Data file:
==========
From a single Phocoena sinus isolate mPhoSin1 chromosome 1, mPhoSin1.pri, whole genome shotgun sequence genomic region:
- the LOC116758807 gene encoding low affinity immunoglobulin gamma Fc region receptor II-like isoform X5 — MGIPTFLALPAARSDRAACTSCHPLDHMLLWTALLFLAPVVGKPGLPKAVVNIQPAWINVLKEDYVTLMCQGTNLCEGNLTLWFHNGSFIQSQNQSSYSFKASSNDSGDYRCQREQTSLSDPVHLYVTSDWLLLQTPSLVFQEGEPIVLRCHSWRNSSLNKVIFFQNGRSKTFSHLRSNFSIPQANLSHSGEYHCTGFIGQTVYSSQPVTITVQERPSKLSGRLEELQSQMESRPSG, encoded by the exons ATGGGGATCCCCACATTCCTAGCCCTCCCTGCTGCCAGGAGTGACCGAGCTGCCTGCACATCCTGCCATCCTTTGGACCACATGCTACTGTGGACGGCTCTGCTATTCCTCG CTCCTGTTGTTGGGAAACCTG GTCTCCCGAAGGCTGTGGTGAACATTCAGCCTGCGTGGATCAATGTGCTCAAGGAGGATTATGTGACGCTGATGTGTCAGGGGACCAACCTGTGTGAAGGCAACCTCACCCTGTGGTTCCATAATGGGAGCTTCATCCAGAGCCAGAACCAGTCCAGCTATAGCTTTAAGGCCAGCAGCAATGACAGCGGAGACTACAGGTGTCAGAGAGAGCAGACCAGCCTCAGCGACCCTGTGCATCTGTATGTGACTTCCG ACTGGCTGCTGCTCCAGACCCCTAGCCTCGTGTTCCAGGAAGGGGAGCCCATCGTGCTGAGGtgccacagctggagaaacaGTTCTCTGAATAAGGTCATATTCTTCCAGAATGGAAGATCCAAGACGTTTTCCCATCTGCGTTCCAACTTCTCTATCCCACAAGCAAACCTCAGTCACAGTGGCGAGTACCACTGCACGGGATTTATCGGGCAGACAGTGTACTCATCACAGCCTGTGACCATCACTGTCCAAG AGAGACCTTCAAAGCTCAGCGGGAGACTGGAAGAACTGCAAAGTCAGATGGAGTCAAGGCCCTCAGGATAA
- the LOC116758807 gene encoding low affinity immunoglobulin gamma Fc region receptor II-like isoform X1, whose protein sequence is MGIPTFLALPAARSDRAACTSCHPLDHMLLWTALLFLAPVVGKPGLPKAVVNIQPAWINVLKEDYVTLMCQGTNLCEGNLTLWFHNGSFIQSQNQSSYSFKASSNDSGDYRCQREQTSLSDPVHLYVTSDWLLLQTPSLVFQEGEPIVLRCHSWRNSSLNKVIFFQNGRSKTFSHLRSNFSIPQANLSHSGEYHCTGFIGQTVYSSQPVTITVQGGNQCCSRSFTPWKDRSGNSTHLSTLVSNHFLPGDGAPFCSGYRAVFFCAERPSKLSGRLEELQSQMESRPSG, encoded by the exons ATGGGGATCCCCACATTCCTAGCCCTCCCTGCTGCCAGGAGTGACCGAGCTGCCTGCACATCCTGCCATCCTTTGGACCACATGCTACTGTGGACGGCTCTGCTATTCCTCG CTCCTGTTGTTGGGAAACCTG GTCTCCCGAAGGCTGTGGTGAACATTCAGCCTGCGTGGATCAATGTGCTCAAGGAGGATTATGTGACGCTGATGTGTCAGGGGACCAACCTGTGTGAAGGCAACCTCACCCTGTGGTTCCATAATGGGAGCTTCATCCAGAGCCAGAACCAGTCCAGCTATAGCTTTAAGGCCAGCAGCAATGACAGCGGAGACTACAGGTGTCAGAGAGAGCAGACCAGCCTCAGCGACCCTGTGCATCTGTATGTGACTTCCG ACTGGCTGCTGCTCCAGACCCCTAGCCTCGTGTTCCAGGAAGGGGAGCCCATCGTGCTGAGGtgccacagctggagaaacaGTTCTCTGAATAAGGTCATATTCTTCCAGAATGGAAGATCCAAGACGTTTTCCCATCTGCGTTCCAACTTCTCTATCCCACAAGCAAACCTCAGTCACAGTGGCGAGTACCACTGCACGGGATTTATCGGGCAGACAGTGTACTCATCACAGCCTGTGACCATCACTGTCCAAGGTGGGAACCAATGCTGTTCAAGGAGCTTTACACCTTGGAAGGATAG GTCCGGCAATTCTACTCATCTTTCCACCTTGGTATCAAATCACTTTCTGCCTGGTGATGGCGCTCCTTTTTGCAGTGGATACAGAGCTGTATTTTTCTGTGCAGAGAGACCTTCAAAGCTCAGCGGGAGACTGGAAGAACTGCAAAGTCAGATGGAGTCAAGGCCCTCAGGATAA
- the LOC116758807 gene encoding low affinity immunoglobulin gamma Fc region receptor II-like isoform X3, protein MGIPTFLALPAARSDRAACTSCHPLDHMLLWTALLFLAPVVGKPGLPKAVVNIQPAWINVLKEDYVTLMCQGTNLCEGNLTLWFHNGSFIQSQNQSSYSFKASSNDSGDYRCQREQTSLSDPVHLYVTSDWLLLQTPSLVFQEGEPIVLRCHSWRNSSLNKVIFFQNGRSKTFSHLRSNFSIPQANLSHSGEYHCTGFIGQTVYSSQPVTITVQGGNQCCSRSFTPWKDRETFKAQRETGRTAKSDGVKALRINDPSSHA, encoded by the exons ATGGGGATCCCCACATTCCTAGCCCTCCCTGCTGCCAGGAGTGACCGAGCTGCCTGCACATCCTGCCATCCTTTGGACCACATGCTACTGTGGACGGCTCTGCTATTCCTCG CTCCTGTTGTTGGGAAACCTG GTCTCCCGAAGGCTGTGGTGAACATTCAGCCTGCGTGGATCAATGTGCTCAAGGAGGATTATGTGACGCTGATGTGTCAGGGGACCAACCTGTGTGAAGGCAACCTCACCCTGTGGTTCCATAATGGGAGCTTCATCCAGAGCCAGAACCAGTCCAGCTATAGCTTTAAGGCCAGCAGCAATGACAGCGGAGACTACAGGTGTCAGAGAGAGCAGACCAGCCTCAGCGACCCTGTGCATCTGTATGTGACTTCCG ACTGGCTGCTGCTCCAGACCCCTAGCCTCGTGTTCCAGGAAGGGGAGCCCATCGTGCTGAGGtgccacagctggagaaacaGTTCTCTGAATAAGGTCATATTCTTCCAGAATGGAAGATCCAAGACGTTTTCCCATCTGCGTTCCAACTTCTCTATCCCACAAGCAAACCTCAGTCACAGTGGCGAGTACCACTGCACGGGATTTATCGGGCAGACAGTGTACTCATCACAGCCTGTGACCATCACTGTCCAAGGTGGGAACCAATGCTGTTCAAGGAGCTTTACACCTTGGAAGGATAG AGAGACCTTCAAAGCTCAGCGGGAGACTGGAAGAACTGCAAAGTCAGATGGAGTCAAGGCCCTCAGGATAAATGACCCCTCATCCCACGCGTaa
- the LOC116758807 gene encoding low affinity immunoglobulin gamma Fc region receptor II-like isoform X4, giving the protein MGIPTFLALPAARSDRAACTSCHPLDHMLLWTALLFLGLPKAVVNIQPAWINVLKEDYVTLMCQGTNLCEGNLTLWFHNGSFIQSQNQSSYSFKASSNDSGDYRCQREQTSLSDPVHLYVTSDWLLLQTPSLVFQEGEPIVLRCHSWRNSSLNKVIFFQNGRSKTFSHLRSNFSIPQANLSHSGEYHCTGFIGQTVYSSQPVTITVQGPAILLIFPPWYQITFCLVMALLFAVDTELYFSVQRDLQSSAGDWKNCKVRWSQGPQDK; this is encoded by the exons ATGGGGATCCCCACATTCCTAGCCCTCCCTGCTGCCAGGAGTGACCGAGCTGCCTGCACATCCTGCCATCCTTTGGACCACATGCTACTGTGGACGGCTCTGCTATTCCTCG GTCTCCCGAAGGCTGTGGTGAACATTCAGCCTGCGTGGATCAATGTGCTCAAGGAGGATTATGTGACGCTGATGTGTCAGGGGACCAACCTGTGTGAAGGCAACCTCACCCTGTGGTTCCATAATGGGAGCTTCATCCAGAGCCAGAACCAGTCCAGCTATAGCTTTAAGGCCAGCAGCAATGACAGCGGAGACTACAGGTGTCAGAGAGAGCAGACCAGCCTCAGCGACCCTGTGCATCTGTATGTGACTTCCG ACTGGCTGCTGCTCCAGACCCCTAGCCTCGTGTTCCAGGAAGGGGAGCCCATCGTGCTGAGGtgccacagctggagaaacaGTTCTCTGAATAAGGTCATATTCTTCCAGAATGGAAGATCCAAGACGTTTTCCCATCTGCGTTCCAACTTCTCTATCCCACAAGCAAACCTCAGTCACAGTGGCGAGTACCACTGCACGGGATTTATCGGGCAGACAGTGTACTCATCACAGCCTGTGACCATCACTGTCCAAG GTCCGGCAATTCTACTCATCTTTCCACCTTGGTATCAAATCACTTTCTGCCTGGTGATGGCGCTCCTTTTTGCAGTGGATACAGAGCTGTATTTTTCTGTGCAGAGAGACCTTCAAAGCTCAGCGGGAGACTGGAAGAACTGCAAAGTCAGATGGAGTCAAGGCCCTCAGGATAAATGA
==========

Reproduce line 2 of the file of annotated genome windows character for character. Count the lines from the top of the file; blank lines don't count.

- the LOC116758807 gene encoding low affinity immunoglobulin gamma Fc region receptor II-like isoform X5 — MGIPTFLALPAARSDRAACTSCHPLDHMLLWTALLFLAPVVGKPGLPKAVVNIQPAWINVLKEDYVTLMCQGTNLCEGNLTLWFHNGSFIQSQNQSSYSFKASSNDSGDYRCQREQTSLSDPVHLYVTSDWLLLQTPSLVFQEGEPIVLRCHSWRNSSLNKVIFFQNGRSKTFSHLRSNFSIPQANLSHSGEYHCTGFIGQTVYSSQPVTITVQERPSKLSGRLEELQSQMESRPSG, encoded by the exons ATGGGGATCCCCACATTCCTAGCCCTCCCTGCTGCCAGGAGTGACCGAGCTGCCTGCACATCCTGCCATCCTTTGGACCACATGCTACTGTGGACGGCTCTGCTATTCCTCG CTCCTGTTGTTGGGAAACCTG GTCTCCCGAAGGCTGTGGTGAACATTCAGCCTGCGTGGATCAATGTGCTCAAGGAGGATTATGTGACGCTGATGTGTCAGGGGACCAACCTGTGTGAAGGCAACCTCACCCTGTGGTTCCATAATGGGAGCTTCATCCAGAGCCAGAACCAGTCCAGCTATAGCTTTAAGGCCAGCAGCAATGACAGCGGAGACTACAGGTGTCAGAGAGAGCAGACCAGCCTCAGCGACCCTGTGCATCTGTATGTGACTTCCG ACTGGCTGCTGCTCCAGACCCCTAGCCTCGTGTTCCAGGAAGGGGAGCCCATCGTGCTGAGGtgccacagctggagaaacaGTTCTCTGAATAAGGTCATATTCTTCCAGAATGGAAGATCCAAGACGTTTTCCCATCTGCGTTCCAACTTCTCTATCCCACAAGCAAACCTCAGTCACAGTGGCGAGTACCACTGCACGGGATTTATCGGGCAGACAGTGTACTCATCACAGCCTGTGACCATCACTGTCCAAG AGAGACCTTCAAAGCTCAGCGGGAGACTGGAAGAACTGCAAAGTCAGATGGAGTCAAGGCCCTCAGGATAA